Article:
Exhaled volatile organic compounds as markers for medication use in asthma

Paolo Montuschi, P Brinkman, WM Ahmed, C Gómez, HH Knobel, H Weda, TJ Vink, TM Nijsen, CE Wheelock, SE Dahlen, RG Knowles, SJ Vijverberg, der Zee AH Maitland-van, PJ Sterk, SJ Fowler

Risultato della ricerca: Contributo in rivistaArticolo in rivistapeer review

5 Citazioni (Scopus)

Abstract

INTRODUCTION: Asthma is a heterogeneous condition, characterised by chronic inflammation of the airways, typically managed with inhaled bronchodilators and corticosteroids. In the case of uncontrolled asthma, oral corticosteroids (OCSs) are often prescribed. Good adherence and inhalation technique are associated with improved outcomes; however, it is difficult to monitor appropriate drug intake and effectiveness in individual patients. Exhaled breath contains thousands of volatile organic compounds (VOCs) that reflect changes in the body's chemistry and may be useful for monitoring drug pharmacokinetics/pharmacodynamics. We aimed to investigate the association of exhaled VOCs in severe asthma patients from the U-BIOPRED cohort (by gas chromatography coupled with time-of-flight mass spectrometry) with urinary levels of salbutamol and OCSs (by liquid chromatography coupled with high-resolution mass spectrometry). METHODS: Samples were collected at baseline and after 12-18 months of follow-up. Statistical analysis was based on univariate and multivariate modelling, followed by area under the receiver operating characteristic curve (AUC) calculation. Results were verified through longitudinal replication and independent validation. RESULTS: Data were available for 78 patients (baseline n=48, replication n=30 and validation n=30). Baseline AUC values were 82.1% (95% CI 70.4-93.9%) for salbutamol and 78.8% (95% CI 65.8-91.8%) for OCS. These outcomes could be adequately replicated and validated. Additional regression analysis between qualified exhaled VOCs and urinary concentrations of salbutamol and prednisone showed statistically significant correlations (p<0.01). CONCLUSION: We have linked exhaled VOCs to urinary detection of salbutamol and OCSs. This merits further development of breathomics into a point-of-care tool for therapeutic drug monitoring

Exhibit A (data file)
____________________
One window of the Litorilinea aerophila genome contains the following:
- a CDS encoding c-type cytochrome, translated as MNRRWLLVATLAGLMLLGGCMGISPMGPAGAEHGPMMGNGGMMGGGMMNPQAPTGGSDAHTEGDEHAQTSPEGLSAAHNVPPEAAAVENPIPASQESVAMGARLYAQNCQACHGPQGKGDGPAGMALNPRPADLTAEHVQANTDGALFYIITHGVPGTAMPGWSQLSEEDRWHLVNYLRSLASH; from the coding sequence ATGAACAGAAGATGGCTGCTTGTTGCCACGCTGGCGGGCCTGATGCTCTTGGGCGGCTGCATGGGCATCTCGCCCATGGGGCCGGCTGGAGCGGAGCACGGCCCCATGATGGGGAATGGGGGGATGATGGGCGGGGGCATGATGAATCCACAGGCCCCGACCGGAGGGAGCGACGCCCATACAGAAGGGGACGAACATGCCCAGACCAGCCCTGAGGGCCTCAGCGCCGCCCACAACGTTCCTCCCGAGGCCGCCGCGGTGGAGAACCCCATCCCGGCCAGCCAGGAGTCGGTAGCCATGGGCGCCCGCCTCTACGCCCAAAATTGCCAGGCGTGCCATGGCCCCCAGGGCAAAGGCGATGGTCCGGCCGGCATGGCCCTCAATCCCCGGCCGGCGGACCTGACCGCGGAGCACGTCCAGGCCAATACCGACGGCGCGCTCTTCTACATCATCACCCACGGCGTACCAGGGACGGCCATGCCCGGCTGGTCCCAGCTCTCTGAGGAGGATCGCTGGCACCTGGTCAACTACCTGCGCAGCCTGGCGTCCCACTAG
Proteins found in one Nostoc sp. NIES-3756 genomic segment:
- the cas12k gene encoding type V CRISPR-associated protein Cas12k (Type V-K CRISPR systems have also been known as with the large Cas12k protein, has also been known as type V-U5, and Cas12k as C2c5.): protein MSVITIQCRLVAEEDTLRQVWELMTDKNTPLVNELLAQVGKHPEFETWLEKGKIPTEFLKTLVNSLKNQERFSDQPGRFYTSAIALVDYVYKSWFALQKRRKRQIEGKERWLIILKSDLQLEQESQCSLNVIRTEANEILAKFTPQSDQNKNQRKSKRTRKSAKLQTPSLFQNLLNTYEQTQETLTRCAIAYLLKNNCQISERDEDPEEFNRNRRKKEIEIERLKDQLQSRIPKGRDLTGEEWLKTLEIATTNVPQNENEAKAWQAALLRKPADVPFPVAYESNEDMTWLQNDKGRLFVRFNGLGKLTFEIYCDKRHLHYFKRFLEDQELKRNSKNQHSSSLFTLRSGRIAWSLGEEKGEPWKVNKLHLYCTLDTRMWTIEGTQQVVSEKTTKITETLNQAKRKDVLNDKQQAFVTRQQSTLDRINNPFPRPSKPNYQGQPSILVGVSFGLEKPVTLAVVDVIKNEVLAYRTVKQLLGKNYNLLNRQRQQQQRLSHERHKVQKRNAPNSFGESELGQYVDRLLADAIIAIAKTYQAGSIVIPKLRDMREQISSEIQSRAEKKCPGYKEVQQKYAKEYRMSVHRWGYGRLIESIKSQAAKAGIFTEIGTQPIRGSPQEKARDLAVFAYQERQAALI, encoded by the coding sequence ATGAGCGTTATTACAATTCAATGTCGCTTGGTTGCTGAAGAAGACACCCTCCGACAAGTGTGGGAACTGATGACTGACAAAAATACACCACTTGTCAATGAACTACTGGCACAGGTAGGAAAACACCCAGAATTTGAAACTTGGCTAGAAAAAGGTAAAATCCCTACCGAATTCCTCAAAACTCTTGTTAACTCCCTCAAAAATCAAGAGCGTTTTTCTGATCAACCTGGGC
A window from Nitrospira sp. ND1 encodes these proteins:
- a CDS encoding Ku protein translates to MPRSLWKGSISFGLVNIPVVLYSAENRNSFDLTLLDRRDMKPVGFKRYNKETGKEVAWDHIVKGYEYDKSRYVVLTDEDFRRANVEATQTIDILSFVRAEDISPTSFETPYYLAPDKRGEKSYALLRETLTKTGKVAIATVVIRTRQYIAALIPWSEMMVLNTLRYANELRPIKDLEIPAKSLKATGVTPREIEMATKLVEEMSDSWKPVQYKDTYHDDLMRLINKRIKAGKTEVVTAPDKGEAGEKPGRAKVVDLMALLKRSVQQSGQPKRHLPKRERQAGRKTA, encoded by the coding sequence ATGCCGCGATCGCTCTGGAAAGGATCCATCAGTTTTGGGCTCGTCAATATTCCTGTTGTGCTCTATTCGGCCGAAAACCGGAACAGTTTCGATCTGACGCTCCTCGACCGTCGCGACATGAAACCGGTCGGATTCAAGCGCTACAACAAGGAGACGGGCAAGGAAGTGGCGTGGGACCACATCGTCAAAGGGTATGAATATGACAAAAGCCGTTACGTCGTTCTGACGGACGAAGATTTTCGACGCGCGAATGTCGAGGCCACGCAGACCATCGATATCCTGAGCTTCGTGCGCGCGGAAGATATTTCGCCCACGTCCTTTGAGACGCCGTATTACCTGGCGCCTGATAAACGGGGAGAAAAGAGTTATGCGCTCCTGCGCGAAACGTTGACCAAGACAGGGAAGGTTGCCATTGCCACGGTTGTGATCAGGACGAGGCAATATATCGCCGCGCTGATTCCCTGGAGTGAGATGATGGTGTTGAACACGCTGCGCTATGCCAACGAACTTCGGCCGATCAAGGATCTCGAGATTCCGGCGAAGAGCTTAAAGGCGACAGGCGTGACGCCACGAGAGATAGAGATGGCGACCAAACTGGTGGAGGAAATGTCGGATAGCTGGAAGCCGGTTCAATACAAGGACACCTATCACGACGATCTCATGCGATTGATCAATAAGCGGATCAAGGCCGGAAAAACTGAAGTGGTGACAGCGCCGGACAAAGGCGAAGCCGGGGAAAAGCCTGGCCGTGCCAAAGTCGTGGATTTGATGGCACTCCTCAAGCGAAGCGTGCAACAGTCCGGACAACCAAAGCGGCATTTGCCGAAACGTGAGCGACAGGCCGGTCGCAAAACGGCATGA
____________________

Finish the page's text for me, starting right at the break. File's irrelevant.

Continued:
Lingua originaleEnglish
pagine (da-a)N/A-N/A
RivistaEuropean Respiratory Journal
DOI
Stato di pubblicazionePubblicato - 2020

Keywords

  • asthma
  • breath volatile organic compounds
  • breathomics
  • phenotyping

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